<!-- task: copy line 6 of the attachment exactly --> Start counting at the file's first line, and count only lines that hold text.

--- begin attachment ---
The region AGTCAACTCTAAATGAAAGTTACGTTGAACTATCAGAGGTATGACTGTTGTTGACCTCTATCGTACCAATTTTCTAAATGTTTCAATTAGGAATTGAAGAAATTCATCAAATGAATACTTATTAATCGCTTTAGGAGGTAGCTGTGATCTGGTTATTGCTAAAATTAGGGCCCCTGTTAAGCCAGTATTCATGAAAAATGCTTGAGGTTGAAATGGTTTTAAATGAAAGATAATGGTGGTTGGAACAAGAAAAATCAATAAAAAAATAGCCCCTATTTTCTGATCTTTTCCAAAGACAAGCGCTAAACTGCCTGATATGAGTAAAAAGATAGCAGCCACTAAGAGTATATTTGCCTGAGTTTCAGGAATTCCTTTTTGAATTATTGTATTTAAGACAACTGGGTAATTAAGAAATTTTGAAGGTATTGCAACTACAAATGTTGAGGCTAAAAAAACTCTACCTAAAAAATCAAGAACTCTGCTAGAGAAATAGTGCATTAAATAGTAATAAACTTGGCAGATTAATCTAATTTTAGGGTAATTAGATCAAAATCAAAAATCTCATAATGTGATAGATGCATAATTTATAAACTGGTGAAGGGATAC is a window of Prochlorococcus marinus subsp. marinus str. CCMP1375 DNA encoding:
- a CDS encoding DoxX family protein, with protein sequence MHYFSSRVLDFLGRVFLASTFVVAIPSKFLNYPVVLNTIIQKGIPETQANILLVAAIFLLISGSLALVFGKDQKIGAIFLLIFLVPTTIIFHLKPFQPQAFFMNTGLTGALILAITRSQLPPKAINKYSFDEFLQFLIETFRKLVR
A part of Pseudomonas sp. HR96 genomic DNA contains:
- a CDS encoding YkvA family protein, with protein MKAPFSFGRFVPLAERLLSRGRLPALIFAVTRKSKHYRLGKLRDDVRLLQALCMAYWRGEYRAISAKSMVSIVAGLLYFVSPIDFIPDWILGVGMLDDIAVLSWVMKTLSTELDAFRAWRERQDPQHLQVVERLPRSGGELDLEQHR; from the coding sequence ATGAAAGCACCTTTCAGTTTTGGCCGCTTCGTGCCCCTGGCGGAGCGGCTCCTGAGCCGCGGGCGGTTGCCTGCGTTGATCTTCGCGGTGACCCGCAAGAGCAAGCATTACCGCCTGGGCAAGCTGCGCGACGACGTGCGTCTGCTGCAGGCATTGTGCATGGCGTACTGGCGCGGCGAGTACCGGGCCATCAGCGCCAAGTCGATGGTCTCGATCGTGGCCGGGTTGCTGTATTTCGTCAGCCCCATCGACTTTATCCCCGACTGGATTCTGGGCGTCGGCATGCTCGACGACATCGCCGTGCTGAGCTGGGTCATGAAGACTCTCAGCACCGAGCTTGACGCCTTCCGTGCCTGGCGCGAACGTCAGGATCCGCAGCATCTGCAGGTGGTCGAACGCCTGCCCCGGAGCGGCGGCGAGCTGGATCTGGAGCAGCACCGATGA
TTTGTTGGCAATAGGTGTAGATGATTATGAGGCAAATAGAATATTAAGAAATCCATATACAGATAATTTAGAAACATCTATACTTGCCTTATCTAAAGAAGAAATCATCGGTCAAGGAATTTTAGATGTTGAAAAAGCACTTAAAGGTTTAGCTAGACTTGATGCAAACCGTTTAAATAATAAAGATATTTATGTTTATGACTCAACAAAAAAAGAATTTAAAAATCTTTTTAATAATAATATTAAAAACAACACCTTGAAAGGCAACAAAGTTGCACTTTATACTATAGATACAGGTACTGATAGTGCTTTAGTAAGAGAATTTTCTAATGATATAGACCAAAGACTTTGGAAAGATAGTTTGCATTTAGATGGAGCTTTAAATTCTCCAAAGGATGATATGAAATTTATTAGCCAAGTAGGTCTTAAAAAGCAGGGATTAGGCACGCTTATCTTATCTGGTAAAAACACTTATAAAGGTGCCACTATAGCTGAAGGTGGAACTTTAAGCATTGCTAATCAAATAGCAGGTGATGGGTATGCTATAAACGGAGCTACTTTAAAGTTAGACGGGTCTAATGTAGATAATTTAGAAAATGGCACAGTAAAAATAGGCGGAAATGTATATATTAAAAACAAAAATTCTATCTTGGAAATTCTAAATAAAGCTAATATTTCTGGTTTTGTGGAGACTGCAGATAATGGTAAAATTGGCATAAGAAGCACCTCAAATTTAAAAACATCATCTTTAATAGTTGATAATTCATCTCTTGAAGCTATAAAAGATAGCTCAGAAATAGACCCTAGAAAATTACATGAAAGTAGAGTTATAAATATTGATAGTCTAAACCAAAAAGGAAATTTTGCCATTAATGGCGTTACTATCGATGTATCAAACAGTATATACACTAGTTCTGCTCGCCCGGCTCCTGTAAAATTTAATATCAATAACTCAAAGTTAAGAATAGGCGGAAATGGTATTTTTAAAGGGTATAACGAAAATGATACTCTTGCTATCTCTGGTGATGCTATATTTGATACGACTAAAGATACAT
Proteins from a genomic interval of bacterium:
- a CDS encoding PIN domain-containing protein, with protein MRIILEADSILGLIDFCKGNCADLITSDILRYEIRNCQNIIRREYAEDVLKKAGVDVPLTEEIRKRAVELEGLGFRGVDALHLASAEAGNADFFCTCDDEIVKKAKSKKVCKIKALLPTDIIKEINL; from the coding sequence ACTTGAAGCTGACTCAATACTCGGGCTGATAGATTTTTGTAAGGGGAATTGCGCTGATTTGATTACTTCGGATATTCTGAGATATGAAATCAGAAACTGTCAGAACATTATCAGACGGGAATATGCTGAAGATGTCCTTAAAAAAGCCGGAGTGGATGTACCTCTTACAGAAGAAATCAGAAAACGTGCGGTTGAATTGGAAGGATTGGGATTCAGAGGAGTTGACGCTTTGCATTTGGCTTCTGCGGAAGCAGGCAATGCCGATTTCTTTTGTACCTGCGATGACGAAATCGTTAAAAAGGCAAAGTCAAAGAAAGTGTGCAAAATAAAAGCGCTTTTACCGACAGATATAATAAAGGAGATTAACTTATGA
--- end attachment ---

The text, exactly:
Proteins from a genomic interval of bacterium: